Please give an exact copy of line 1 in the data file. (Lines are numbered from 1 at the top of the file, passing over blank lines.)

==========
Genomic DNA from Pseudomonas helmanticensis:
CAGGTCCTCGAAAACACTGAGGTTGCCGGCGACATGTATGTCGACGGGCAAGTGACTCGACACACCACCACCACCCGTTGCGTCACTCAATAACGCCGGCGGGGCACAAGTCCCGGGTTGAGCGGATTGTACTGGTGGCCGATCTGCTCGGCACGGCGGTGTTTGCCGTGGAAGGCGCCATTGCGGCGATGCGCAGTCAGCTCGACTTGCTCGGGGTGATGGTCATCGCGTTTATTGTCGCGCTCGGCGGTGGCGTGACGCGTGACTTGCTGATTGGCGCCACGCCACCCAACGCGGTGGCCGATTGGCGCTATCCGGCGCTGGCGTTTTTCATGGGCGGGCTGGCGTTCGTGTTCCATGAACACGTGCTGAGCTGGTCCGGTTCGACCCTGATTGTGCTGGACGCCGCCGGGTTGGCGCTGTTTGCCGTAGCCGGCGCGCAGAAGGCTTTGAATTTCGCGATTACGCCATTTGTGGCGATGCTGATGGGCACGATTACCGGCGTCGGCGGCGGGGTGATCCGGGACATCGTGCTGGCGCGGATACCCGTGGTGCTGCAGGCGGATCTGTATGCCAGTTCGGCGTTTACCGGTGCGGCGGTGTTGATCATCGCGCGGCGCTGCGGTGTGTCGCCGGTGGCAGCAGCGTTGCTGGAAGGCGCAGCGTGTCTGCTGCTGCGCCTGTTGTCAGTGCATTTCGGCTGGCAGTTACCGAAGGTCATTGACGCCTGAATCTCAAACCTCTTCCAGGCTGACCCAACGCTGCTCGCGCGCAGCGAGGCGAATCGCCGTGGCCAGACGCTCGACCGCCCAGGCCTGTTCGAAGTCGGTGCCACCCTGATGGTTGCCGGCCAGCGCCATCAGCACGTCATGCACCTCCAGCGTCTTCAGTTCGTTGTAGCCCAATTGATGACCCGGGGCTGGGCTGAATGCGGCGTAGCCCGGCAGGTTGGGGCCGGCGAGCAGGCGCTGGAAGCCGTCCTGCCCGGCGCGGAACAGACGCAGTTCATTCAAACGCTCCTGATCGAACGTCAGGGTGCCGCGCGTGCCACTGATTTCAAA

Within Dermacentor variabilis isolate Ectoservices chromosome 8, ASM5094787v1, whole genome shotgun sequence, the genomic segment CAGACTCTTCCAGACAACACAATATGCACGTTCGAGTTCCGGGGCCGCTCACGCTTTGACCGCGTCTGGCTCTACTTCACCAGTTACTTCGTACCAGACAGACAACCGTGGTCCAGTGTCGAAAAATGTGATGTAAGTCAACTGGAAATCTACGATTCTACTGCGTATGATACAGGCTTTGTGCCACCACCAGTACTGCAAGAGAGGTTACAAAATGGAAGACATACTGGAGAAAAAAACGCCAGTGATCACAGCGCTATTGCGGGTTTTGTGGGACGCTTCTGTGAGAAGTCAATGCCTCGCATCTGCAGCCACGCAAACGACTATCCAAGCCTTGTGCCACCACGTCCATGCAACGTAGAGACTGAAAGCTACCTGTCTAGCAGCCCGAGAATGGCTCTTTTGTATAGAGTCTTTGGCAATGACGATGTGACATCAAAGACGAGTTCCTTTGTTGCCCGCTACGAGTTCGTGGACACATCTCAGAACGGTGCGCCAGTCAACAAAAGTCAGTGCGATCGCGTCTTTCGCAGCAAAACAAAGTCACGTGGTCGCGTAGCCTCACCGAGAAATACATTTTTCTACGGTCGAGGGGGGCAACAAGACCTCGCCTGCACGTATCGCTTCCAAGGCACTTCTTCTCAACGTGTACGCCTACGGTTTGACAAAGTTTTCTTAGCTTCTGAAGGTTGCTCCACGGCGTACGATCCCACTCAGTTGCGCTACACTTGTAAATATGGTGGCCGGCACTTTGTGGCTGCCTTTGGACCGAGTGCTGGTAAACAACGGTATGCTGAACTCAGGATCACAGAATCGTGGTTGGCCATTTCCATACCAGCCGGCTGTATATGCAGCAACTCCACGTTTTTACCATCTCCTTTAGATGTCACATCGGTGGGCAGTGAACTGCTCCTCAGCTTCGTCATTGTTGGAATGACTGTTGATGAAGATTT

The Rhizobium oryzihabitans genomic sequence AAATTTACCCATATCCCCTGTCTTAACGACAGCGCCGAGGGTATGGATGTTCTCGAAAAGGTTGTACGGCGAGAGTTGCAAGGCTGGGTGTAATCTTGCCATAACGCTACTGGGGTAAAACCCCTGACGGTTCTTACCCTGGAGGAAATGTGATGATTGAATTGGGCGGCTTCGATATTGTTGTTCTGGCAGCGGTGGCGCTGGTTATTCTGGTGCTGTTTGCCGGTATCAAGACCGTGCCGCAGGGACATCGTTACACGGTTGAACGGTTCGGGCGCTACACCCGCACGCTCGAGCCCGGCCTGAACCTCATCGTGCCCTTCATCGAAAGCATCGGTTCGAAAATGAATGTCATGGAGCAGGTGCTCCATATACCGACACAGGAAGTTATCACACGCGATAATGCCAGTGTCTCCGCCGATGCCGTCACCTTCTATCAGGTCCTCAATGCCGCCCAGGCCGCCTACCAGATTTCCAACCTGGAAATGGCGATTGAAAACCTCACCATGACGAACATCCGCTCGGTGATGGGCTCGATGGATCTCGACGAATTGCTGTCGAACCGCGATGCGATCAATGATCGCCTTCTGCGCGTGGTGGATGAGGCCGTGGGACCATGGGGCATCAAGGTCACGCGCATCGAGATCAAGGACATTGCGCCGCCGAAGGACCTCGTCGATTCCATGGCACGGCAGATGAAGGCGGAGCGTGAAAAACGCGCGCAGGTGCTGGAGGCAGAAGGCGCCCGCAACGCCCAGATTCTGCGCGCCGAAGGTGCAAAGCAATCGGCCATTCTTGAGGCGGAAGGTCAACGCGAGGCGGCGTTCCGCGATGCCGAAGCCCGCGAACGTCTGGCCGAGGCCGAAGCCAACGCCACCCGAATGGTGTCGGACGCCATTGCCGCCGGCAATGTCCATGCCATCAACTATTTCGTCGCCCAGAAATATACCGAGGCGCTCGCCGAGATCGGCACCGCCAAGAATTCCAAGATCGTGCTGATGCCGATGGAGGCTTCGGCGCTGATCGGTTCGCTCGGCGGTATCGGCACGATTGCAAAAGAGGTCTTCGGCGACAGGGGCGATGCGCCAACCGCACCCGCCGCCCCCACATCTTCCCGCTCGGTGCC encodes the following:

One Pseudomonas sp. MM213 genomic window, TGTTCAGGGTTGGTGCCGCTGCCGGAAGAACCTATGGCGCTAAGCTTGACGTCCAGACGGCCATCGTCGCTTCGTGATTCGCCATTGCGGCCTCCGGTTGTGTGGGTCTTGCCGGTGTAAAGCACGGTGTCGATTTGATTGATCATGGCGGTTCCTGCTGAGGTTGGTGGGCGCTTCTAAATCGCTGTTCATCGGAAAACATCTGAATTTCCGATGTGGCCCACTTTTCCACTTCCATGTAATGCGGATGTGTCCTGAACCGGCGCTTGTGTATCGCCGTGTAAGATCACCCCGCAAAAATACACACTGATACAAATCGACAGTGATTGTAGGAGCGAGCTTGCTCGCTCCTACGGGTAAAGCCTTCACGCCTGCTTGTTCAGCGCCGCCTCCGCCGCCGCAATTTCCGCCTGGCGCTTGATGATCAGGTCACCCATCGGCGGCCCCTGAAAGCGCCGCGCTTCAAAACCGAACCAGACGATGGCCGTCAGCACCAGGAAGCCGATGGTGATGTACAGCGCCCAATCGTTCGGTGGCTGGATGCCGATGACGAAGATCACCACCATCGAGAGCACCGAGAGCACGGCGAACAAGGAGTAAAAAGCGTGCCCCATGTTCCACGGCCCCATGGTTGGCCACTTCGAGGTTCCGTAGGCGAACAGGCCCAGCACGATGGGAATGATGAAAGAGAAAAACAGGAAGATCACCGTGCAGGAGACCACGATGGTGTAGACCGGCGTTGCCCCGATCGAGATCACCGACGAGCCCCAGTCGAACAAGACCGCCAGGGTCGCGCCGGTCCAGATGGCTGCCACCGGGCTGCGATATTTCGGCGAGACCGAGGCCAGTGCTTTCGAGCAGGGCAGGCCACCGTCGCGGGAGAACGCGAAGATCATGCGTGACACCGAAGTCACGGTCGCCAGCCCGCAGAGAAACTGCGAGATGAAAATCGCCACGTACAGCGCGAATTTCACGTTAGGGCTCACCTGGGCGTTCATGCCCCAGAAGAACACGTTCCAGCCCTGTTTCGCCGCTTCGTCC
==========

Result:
Genomic DNA from Pseudomonas helmanticensis: